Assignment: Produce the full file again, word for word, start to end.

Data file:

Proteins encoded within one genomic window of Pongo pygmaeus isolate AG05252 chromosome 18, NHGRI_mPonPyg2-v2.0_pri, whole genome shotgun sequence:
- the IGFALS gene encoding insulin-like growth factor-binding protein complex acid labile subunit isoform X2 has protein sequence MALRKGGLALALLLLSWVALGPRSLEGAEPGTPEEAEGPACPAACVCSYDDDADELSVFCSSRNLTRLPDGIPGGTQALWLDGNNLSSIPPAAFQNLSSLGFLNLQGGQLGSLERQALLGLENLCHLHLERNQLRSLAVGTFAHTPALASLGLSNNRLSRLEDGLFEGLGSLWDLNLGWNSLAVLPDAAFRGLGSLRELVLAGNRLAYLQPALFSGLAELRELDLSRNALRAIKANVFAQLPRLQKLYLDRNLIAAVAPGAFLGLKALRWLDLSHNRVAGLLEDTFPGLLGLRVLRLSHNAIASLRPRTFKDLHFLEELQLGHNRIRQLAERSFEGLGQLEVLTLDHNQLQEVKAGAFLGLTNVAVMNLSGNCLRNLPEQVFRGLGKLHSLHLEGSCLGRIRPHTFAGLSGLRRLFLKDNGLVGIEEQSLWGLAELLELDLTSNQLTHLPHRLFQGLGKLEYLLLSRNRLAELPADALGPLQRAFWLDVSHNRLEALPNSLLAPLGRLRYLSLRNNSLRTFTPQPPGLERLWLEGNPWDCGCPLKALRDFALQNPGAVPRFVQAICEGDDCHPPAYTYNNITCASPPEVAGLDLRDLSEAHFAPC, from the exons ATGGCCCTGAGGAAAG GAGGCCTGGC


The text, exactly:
Proteins encoded within one genomic window of Pongo pygmaeus isolate AG05252 chromosome 18, NHGRI_mPonPyg2-v2.0_pri, whole genome shotgun sequence:
- the IGFALS gene encoding insulin-like growth factor-binding protein complex acid labile subunit isoform X2 has protein sequence MALRKGGLALALLLLSWVALGPRSLEGAEPGTPEEAEGPACPAACVCSYDDDADELSVFCSSRNLTRLPDGIPGGTQALWLDGNNLSSIPPAAFQNLSSLGFLNLQGGQLGSLERQALLGLENLCHLHLERNQLRSLAVGTFAHTPALASLGLSNNRLSRLEDGLFEGLGSLWDLNLGWNSLAVLPDAAFRGLGSLRELVLAGNRLAYLQPALFSGLAELRELDLSRNALRAIKANVFAQLPRLQKLYLDRNLIAAVAPGAFLGLKALRWLDLSHNRVAGLLEDTFPGLLGLRVLRLSHNAIASLRPRTFKDLHFLEELQLGHNRIRQLAERSFEGLGQLEVLTLDHNQLQEVKAGAFLGLTNVAVMNLSGNCLRNLPEQVFRGLGKLHSLHLEGSCLGRIRPHTFAGLSGLRRLFLKDNGLVGIEEQSLWGLAELLELDLTSNQLTHLPHRLFQGLGKLEYLLLSRNRLAELPADALGPLQRAFWLDVSHNRLEALPNSLLAPLGRLRYLSLRNNSLRTFTPQPPGLERLWLEGNPWDCGCPLKALRDFALQNPGAVPRFVQAICEGDDCHPPAYTYNNITCASPPEVAGLDLRDLSEAHFAPC, from the exons ATGGCCCTGAGGAAAG GAGGCCTGGC